NIGEL RODLEY, Chairperson of the Committee, thanked the delegation for the valuable responses to the questions.  He highlighted the Committee’s sensitivity to the problems, natural and manmade, which Haiti had undergone in recent decades.  It was not for the Committee to decide how far external forces were responsible for Haiti’s despoilment but it was encouraged to hear the current administration was taking responsibility for the state of the country.  The delegation spoke of a fragile and a crushed society and of great poverty, and that affected various levels of society including civil society and non-governmental organizations.  Mr. Rodley said non-governmental organizations did not always get it right and it was not surprising that trust in leaders was lacking in a society like Haiti, noting that the Committee was careful which sources it used in that regard.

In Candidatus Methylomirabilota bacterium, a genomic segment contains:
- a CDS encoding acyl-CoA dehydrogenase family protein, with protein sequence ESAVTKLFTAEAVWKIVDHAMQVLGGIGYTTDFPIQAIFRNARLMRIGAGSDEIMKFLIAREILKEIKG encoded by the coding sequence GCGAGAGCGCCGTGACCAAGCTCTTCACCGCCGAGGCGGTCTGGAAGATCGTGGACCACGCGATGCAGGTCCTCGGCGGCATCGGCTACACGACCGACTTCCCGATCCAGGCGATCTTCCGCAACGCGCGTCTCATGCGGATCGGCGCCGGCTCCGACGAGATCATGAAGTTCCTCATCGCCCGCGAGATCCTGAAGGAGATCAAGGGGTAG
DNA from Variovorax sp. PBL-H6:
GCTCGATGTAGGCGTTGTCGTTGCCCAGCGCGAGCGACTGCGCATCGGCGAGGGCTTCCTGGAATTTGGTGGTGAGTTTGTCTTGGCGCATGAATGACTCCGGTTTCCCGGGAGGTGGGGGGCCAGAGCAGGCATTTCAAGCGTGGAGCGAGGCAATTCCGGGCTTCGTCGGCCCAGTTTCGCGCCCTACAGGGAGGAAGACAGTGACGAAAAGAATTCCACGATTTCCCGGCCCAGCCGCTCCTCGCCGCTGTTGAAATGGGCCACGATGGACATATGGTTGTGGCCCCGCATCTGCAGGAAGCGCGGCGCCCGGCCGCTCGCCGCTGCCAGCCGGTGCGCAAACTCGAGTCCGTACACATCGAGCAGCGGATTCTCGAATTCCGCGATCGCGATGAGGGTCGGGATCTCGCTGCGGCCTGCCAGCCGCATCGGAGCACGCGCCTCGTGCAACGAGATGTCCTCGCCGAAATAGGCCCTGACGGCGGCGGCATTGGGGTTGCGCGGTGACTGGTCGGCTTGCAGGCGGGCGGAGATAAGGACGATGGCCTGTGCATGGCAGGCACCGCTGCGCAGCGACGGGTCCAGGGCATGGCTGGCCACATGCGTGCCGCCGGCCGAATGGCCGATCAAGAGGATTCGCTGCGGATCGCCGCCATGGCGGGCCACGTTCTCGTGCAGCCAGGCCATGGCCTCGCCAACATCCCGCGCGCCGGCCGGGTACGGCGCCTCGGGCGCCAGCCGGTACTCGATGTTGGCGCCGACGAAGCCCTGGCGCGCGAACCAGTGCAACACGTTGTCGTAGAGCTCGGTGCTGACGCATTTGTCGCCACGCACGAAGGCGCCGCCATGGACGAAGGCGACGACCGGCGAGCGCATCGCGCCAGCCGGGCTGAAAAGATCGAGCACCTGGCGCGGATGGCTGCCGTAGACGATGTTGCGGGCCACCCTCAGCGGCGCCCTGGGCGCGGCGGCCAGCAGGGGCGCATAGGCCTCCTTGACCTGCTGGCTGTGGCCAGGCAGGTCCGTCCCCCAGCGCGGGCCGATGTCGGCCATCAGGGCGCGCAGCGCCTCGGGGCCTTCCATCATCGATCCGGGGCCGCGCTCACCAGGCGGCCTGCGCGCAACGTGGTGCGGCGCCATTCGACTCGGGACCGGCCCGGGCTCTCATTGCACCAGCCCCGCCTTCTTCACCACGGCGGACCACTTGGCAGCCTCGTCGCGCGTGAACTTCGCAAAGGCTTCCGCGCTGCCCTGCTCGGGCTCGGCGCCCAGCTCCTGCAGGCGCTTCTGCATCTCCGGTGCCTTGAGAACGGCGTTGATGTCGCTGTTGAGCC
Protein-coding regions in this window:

Key issues included prison overcrowding and the appalling situation of people being detained on remand for periods beyond which they could possibly be sentenced for the crimes they were accused of, and the use of prolonged preventative detention which was often a result of non-respect for the relevant legal time period and the lack of computerization.  The definition of torture had to be implemented, and include the recognition of mental torture.  Other challenges included the abusive evictions of internally displaced persons, excessive use of force against demonstrators, and threats and worse against human rights defenders.  Underlying it all was the ‘gangrene’, the lack of judicial integrity which led to the ‘cancer’ of “popular justice” which was the summit of arbitrariness, said Mr. Rodley.  Without a respected justice system everything fell apart, from civil and political rights to economic and social rights, he concluded.